US should block China's Huawei, ZTE: gov't report
By Jim Wolf and Lee Chyen Yee, ReutersWASHINGTON/HONG KONG--China's top telecoms gear makers should be shut out of the U.S. market because potential Chinese state influence on them poses a security threat, the U.S. House of Representatives' Intelligence Committee said in a draft of a report to be released later on Monday.
October 9, 2012, 12:00 am TWN
U.S. intelligence must stay focused on efforts by Huawei Technologies Co. Ltd. and ZTE Corp. to expand in the United States and tell the private sector as much as possible about the purported espionage threat, the panel leaders said, based on their 11-month investigation of the two firms.
The employee-owned and unlisted Huawei is the world's second-biggest maker of routers, switches and telecom equipment by revenue after Sweden's Ericsson. ZTE ranks fifth. In the global mobile phone sector, ZTE is fourth and Huawei sixth.
Huawei generated around 4 percent of its group sales from the United States, while ZTE's U.S. revenues made up 2-3 percent of its overall figure. The bulk of both companies' U.S. sales comes from selling handsets through U.S. carriers such as Verizon, Sprint and T-Mobile USA.
“The impact will be quite limited if the report is referring just to telecoms equipment, but it's another story if handsets are included as well,” said Huang Leping, an analyst at Nomura Securities. “Huawei and ZTE handsets have been consistently gaining market share in the United States.”
In the U.S. handsets market where Apple Inc and Samsung Electronics dominate, ZTE ranks sixth and Huawei eighth, according to industry figures.
The broadside comes as Huawei mulls a possible initial public offering, sources said, as part of its efforts to allay suspicions that have all but blocked its U.S. ambitions, including business tie-ups. Huawei has been looking at the listing issue for years, but there has been little progress due to its complicated share structure and questions over whether a listing would actually help, given that U.S. lawmakers remain suspicious of ZTE even though it's a listed company, analysts said.
Huawei spokesman William Plummer rejected the committee's allegations in a statement emailed to Reuters.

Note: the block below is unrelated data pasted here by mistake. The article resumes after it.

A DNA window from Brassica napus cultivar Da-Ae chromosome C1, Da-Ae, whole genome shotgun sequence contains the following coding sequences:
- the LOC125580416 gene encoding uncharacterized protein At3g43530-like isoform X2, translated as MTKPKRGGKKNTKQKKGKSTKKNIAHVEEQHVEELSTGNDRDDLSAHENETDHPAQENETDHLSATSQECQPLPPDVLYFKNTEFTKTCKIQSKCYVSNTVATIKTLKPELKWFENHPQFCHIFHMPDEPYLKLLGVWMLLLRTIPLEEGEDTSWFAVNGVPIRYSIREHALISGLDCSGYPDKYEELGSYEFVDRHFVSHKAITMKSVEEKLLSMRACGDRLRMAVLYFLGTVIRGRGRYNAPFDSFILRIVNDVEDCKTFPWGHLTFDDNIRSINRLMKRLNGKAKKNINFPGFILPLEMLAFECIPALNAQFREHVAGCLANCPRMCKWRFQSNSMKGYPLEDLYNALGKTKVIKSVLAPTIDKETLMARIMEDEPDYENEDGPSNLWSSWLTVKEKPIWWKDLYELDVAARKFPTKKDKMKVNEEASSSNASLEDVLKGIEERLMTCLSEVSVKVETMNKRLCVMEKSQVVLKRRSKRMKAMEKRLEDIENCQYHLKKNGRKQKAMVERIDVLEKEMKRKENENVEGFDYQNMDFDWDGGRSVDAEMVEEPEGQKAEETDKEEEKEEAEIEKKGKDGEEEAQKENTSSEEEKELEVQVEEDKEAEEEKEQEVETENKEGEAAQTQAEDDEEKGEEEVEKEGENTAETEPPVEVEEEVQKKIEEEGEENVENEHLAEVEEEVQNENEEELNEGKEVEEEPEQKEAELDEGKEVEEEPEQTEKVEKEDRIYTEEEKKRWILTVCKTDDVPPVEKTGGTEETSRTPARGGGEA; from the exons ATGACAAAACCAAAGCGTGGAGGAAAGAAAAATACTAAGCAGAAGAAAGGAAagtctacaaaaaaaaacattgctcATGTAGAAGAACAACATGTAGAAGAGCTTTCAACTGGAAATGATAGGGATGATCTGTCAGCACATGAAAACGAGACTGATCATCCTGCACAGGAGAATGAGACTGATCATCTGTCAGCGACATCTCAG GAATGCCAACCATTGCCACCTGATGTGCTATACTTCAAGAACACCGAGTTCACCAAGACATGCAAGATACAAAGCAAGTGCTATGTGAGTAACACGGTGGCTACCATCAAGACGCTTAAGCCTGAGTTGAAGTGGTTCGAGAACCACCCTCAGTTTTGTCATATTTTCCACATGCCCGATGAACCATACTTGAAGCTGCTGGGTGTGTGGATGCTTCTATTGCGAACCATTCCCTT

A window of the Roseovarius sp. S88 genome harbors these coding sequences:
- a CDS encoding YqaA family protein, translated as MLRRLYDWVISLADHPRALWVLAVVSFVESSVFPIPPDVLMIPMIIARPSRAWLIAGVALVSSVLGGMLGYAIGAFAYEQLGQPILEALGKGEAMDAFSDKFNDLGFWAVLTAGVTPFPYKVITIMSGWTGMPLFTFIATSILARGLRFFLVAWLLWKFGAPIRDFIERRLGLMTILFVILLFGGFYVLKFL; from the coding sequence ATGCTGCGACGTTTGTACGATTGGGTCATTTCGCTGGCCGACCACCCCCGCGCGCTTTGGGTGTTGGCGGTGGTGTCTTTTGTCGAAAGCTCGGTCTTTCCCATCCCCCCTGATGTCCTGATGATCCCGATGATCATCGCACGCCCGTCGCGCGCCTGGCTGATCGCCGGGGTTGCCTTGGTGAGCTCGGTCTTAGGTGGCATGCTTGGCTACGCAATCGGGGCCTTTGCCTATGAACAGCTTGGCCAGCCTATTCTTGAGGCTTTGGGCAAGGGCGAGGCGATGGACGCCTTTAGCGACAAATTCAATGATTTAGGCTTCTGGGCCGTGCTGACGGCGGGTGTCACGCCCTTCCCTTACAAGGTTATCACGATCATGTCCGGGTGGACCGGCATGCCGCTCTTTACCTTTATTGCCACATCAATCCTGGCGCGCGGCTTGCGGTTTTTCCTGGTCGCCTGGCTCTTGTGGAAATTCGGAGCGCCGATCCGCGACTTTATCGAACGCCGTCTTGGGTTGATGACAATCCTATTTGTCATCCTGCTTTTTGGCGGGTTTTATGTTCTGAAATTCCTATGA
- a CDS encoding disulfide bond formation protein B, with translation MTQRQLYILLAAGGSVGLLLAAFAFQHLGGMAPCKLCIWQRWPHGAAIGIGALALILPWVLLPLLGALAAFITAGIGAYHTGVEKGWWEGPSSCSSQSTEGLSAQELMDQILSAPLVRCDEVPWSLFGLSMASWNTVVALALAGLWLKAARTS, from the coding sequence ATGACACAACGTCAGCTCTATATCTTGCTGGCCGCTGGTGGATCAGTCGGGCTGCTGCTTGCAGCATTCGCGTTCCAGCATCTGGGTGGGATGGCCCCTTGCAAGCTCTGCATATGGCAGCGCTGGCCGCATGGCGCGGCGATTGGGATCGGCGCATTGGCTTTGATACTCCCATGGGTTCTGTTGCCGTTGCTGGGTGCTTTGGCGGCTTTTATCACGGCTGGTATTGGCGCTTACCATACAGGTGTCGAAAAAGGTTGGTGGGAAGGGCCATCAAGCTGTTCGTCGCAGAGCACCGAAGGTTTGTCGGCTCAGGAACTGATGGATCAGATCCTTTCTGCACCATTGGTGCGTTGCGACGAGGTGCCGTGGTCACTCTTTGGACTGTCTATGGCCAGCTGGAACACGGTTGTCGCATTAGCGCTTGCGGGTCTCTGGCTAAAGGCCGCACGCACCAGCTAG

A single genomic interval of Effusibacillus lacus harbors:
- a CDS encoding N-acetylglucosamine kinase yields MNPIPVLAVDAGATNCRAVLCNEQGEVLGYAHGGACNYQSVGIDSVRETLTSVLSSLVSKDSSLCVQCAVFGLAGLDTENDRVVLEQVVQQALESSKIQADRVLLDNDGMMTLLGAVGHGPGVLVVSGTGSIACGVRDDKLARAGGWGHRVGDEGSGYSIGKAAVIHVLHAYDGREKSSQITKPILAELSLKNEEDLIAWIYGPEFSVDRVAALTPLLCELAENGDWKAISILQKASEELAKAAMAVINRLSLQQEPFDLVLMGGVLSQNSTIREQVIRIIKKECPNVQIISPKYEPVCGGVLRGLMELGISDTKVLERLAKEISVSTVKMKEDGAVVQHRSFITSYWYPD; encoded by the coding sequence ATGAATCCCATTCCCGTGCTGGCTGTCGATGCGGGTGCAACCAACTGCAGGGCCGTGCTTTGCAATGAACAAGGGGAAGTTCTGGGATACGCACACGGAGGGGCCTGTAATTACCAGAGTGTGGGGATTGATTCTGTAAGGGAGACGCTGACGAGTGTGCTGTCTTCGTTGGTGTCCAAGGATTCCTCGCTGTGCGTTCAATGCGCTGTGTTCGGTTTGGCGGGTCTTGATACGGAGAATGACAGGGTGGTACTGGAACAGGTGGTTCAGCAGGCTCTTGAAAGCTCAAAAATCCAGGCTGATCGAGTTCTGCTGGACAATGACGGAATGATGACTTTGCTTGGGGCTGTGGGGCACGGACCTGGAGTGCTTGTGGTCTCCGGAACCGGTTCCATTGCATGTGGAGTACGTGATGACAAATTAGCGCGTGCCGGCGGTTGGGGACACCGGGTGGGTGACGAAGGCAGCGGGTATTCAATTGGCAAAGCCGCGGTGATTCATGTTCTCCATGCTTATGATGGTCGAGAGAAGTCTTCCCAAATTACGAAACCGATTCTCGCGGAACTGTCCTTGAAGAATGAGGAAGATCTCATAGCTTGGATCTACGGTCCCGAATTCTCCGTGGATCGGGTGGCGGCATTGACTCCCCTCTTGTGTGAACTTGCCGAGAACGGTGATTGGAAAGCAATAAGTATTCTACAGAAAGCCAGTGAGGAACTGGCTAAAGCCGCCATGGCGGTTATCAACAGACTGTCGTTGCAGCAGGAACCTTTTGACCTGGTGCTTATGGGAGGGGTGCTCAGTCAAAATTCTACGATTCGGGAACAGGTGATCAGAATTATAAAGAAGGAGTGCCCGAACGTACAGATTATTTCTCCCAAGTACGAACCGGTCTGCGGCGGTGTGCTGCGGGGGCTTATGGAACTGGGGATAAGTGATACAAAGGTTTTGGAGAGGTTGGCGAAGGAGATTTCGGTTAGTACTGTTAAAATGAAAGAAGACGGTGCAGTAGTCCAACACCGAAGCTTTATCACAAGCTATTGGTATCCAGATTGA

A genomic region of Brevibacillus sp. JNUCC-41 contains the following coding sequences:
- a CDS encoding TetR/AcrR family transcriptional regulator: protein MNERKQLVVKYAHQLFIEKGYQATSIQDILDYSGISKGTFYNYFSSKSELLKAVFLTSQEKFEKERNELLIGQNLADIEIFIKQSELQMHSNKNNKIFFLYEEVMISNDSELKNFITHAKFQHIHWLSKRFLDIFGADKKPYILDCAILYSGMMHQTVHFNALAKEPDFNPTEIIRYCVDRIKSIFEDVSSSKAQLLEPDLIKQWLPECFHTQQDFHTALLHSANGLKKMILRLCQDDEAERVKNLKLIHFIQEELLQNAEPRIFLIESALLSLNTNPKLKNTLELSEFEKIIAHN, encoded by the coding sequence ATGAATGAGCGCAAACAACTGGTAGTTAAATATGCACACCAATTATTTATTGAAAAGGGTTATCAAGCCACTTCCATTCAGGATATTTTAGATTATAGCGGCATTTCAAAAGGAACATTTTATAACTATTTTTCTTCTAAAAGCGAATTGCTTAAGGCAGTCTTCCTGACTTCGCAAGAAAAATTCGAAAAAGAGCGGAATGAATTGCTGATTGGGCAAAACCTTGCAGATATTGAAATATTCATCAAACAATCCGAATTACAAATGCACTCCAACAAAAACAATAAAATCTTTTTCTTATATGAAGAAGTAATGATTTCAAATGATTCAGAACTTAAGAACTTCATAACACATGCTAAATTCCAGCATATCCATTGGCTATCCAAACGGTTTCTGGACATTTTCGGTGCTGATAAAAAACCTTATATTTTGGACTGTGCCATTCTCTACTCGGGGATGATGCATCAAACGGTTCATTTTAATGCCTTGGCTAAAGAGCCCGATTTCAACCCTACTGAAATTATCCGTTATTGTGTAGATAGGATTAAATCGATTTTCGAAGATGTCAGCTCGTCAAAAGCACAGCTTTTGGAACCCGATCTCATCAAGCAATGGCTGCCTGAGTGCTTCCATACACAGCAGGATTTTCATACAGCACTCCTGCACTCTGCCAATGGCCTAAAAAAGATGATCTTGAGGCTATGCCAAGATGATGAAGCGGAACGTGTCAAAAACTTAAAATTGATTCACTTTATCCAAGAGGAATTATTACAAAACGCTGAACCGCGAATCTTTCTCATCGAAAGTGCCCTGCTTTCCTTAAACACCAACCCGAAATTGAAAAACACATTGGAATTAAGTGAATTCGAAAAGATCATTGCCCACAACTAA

“Baseless suggestions otherwise or purporting that Huawei is somehow uniquely vulnerable to cyber mischief ignore technical and commercial realities, recklessly threaten American jobs and innovation, do nothing to protect national security, and should be exposed as dangerous political distractions from legitimate public-private initiatives to address what are global and industry-wide cyber challenges,” he said.
For its part, ZTE released a copy of the letter on Monday it sent to the committee after a hearing in September, stating it “profoundly disagrees” with the claim that it is directed or controlled by the Chinese government. “ZTE should not be a focus of this investigation to the exclusion of the much larger Western vendors,” it said.
ZTE's Hong Kong-listed shares fell as much as 3.9 percent on Monday, on track for its biggest one-day drop in more than a month, and lagging a 0.5 percent fall on the benchmark index.
The U.S. panel's draft report faulted both Huawei and ZTE for failing to satisfy its requests for documents, including detailed information about formal relationships or regulatory interaction with Chinese authorities.
U.S. companies thinking about buying from Huawei should “find another vendor if you care about your intellectual property; if you care about your consumers' privacy and you care about the national security of the United States of America,” panel Chairman Mike Rogers said in comments broadcast late on Sunday on the CBS News program “60 Minutes.”
Rogers and the committee's top Democrat, C.A. Ruppersberger, have scheduled a 10 a.m. Eastern time (1400 GMT) news conference to release the final, unclassified version of their report. The publication comes a month ahead of U.S. presidential elections where China, and its impact on U.S. jobs, has been a campaign issue.